Rear-seat passengers are well-catered for, too, with good head and legroom, reclining rear seats, an armrest with cupholders, air-con (although you’ll have to live with the temperature set by those up front), deep door pockets and storage nets on the backs of the front seats. One concern, however, is that the high window line might make it a little gloomy inside for children, who may also struggle to see out.
While we’re at the back of the car, the Tucson has a good-sized boot. There’s quite a lip to lift luggage over, but the 513-litre capacity is healthy enough. If you need more, the split/folding seats are easy to fold down, leaving a nearly-flat boot floor and a 1503-litre space. You’ll also find tie-down points and a 12V socket in the boot. If the tailgate’s open and you haven’t opted for the electrically operated version, its height is easy for even shorter people (like me) to reach.
Get going and there’s no escaping the fact that this 2.0 is a diesel. Its voice isn’t excessively intrusive, but when cold and under load it is pretty vocal. There’s also a notable lack of urgency, even during full-throttle acceleration. This is doubtless due in part to the Tucson’s good level of noise suppression, so not only are road and wind noise kept at acceptable levels, but your perception of the car gaining speed is a little blunted, too. There’s also no discernible punch from the turbocharger. Yet a glance at the paperwork reveals that this four-wheel drive model’s 0-62mph time is a reasonable 10.9 seconds.
What the Tucson lacks in thrilling performance, it goes some way to make up for with its neat handling and good body control. The ride loses composure over broken surfaces but, considering that our test car was wearing 19in wheels, there’s not too much to grumble about. It turns in cleanly with just a whiff of understeer when pushed, so while this might not be an absorbing drive, it’s pleasant enough and, anyway, it’s unlikely to be a car for back-lane blasts. It’s aided by the great six-speed manual gearbox that has just enough of a mechanical feel to give confidence, yet retains a light, easy-to-use weight to its operation.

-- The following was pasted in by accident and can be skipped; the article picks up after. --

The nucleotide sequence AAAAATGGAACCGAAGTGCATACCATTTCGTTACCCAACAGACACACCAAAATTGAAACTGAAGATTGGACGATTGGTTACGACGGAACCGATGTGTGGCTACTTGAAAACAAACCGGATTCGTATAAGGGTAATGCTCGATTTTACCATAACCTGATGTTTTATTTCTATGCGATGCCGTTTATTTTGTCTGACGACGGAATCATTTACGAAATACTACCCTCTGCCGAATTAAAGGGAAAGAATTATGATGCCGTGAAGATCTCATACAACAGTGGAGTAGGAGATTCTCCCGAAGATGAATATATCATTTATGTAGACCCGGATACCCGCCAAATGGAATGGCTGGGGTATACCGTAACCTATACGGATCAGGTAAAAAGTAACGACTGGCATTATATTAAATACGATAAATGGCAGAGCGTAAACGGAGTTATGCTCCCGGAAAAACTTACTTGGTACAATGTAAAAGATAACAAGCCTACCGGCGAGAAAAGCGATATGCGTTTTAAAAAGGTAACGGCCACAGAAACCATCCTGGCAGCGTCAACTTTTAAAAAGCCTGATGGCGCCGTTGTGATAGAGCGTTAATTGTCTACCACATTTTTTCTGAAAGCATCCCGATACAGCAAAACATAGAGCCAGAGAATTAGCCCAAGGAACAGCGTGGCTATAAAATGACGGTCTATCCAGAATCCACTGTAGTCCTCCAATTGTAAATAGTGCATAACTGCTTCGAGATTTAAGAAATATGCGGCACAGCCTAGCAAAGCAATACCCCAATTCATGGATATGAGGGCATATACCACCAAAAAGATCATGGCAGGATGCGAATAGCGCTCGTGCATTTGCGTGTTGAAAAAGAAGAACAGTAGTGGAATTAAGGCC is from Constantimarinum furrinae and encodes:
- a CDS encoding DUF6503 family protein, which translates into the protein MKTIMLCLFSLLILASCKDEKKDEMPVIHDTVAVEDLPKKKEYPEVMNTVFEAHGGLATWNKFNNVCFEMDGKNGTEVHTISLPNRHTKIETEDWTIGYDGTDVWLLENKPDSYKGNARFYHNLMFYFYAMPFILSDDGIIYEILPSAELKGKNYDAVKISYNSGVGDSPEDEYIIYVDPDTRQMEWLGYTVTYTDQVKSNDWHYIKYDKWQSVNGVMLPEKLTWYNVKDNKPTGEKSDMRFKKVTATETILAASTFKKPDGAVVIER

However, I think I’d take the 114bhp 1.7-litre diesel over the 134bhp 2.0-litre. Yes, you lose out in terms of outright performance, but from behind the wheel you really can’t feel the difference. You also can’t get four-wheel drive, which might be an issue if you want the added traction it brings for year-round touring, and the 1.7’s 1580kg kerbweight means an 85% match figure of 1343kg.
But the 1.7 is a much more refined engine than the 2.0, aurally and in terms of the vibrations felt in the cabin. Quieter and smoother, it’s a much more easy companion. Plus, being a younger engine, it comes with start-stop technology and is, overall, more efficient. Our four-wheel-drive 2.0 test car’s official combined fuel consumption figure was 54.3mpg with CO2 emissions of 139g/km, compared with the 1.7’s 61.7mpg and 119g/km, placing it in VED band C to the 2.0’s E. And then there’s the issue of price: the 1.7 costs from £20,195 OTR, the 2.0 from £24,195 OTR – or £25,825 OTR if you want four-wheel drive.
Also worth noting is that the SE Nav spec of the 1.7 we tested left us wanting nothing. Granted, the Premium had more leather, but the SE Nav’s trim is smart and nice to touch, the seats are supportive and the intuitive sat-nav with its large screen – not to mention that rear camera – will be useful on tour.
Of course, whichever Tucson you buy, you’ll get the reassurance of a five-year unlimited-mileage warranty, which is something that sets Hyundai apart from many of its rivals.
We will only really find out what tow car ability the new Hyundai Tucson has when we get a chance to test it with a caravan hitched up, but first impressions reveal this to be a practical and likeable SUV.